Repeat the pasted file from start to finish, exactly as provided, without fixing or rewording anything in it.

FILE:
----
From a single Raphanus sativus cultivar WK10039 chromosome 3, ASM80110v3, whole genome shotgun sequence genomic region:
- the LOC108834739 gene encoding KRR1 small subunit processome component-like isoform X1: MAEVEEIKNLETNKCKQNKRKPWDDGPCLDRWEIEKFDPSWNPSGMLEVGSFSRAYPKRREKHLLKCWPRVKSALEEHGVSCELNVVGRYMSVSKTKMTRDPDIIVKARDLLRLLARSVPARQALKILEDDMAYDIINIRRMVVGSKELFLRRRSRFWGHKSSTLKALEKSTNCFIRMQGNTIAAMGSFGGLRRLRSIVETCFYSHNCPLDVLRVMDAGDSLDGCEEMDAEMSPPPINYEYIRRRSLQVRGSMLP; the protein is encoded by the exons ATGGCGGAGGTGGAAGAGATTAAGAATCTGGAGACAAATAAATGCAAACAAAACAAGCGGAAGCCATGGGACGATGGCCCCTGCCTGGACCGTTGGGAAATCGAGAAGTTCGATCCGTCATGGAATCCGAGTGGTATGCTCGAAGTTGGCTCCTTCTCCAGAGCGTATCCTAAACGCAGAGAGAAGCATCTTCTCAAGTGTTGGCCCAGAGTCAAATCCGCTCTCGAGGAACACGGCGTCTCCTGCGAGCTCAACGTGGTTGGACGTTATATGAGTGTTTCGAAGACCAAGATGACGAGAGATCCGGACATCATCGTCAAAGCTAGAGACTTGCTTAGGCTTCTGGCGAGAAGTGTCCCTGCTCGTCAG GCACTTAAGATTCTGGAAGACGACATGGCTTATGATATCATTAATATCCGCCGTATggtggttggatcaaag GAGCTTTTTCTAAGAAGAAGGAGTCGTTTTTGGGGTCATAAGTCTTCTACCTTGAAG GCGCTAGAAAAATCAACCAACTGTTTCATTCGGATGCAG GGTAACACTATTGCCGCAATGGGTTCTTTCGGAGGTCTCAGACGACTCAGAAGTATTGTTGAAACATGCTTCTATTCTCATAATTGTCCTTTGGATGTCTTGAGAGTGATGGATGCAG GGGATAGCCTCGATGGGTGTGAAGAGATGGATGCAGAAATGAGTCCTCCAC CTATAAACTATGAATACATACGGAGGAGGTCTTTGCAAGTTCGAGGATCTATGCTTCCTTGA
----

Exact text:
From a single Raphanus sativus cultivar WK10039 chromosome 3, ASM80110v3, whole genome shotgun sequence genomic region:
- the LOC108834739 gene encoding KRR1 small subunit processome component-like isoform X1: MAEVEEIKNLETNKCKQNKRKPWDDGPCLDRWEIEKFDPSWNPSGMLEVGSFSRAYPKRREKHLLKCWPRVKSALEEHGVSCELNVVGRYMSVSKTKMTRDPDIIVKARDLLRLLARSVPARQALKILEDDMAYDIINIRRMVVGSKELFLRRRSRFWGHKSSTLKALEKSTNCFIRMQGNTIAAMGSFGGLRRLRSIVETCFYSHNCPLDVLRVMDAGDSLDGCEEMDAEMSPPPINYEYIRRRSLQVRGSMLP; the protein is encoded by the exons ATGGCGGAGGTGGAAGAGATTAAGAATCTGGAGACAAATAAATGCAAACAAAACAAGCGGAAGCCATGGGACGATGGCCCCTGCCTGGACCGTTGGGAAATCGAGAAGTTCGATCCGTCATGGAATCCGAGTGGTATGCTCGAAGTTGGCTCCTTCTCCAGAGCGTATCCTAAACGCAGAGAGAAGCATCTTCTCAAGTGTTGGCCCAGAGTCAAATCCGCTCTCGAGGAACACGGCGTCTCCTGCGAGCTCAACGTGGTTGGACGTTATATGAGTGTTTCGAAGACCAAGATGACGAGAGATCCGGACATCATCGTCAAAGCTAGAGACTTGCTTAGGCTTCTGGCGAGAAGTGTCCCTGCTCGTCAG GCACTTAAGATTCTGGAAGACGACATGGCTTATGATATCATTAATATCCGCCGTATggtggttggatcaaag GAGCTTTTTCTAAGAAGAAGGAGTCGTTTTTGGGGTCATAAGTCTTCTACCTTGAAG GCGCTAGAAAAATCAACCAACTGTTTCATTCGGATGCAG GGTAACACTATTGCCGCAATGGGTTCTTTCGGAGGTCTCAGACGACTCAGAAGTATTGTTGAAACATGCTTCTATTCTCATAATTGTCCTTTGGATGTCTTGAGAGTGATGGATGCAG GGGATAGCCTCGATGGGTGTGAAGAGATGGATGCAGAAATGAGTCCTCCAC CTATAAACTATGAATACATACGGAGGAGGTCTTTGCAAGTTCGAGGATCTATGCTTCCTTGA